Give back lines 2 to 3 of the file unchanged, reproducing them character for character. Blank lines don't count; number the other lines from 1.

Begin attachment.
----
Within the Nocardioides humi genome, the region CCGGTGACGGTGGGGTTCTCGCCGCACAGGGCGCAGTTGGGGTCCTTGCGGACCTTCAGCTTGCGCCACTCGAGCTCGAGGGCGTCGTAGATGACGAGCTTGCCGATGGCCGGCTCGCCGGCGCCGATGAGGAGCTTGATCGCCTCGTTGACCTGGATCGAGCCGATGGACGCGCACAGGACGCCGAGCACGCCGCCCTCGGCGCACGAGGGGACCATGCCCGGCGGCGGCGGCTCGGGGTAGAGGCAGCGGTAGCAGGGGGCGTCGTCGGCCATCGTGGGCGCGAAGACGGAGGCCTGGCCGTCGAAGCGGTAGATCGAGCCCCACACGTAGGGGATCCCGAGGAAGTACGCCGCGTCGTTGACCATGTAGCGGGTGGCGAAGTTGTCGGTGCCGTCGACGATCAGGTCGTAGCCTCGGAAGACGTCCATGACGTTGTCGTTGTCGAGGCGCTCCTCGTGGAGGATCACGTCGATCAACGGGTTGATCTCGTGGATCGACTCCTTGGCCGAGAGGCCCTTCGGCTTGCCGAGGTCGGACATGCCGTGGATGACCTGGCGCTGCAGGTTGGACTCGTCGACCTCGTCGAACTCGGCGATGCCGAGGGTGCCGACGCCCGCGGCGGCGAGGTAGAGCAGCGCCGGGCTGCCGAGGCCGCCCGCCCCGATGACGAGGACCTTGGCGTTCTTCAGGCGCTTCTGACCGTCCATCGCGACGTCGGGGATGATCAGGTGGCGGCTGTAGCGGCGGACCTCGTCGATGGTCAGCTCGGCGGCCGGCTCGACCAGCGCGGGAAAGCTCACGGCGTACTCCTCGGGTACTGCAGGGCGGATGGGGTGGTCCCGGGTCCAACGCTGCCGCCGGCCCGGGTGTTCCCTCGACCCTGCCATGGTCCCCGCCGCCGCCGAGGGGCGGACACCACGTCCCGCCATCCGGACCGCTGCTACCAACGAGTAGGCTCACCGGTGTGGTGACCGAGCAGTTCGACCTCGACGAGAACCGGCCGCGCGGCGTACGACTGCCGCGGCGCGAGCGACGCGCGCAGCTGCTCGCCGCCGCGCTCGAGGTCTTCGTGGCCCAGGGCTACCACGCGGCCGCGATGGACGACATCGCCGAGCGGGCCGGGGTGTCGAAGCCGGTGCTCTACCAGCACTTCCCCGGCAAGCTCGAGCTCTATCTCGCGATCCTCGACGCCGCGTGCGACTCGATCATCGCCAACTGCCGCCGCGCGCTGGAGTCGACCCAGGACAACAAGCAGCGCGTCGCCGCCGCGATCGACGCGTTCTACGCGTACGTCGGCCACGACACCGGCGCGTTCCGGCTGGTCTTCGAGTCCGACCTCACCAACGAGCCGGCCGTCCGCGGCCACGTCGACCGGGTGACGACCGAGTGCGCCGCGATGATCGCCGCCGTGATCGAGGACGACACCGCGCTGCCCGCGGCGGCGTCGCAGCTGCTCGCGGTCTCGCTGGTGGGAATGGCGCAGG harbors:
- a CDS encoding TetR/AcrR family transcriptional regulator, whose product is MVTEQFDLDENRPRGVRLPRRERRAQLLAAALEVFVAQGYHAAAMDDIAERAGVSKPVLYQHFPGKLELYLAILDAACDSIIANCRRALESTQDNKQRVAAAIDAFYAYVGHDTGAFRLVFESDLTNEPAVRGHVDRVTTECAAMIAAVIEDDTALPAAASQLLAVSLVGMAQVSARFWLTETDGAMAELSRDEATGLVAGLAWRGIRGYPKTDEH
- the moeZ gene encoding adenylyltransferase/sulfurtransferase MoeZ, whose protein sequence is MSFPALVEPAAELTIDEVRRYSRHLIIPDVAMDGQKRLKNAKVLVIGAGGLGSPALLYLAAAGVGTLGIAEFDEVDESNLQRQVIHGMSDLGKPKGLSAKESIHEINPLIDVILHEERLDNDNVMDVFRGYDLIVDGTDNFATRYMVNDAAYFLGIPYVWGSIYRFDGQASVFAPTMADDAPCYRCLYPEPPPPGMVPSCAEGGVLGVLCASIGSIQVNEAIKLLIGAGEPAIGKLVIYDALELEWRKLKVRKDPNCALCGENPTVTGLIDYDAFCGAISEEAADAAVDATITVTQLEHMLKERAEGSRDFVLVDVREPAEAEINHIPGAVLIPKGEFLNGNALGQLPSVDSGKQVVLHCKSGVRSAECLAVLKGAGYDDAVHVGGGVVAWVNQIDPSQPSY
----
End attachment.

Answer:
- a CDS encoding TetR/AcrR family transcriptional regulator, whose product is MVTEQFDLDENRPRGVRLPRRERRAQLLAAALEVFVAQGYHAAAMDDIAERAGVSKPVLYQHFPGKLELYLAILDAACDSIIANCRRALESTQDNKQRVAAAIDAFYAYVGHDTGAFRLVFESDLTNEPAVRGHVDRVTTECAAMIAAVIEDDTALPAAASQLLAVSLVGMAQVSARFWLTETDGAMAELSRDEATGLVAGLAWRGIRGYPKTDEH
- the moeZ gene encoding adenylyltransferase/sulfurtransferase MoeZ, whose protein sequence is MSFPALVEPAAELTIDEVRRYSRHLIIPDVAMDGQKRLKNAKVLVIGAGGLGSPALLYLAAAGVGTLGIAEFDEVDESNLQRQVIHGMSDLGKPKGLSAKESIHEINPLIDVILHEERLDNDNVMDVFRGYDLIVDGTDNFATRYMVNDAAYFLGIPYVWGSIYRFDGQASVFAPTMADDAPCYRCLYPEPPPPGMVPSCAEGGVLGVLCASIGSIQVNEAIKLLIGAGEPAIGKLVIYDALELEWRKLKVRKDPNCALCGENPTVTGLIDYDAFCGAISEEAADAAVDATITVTQLEHMLKERAEGSRDFVLVDVREPAEAEINHIPGAVLIPKGEFLNGNALGQLPSVDSGKQVVLHCKSGVRSAECLAVLKGAGYDDAVHVGGGVVAWVNQIDPSQPSY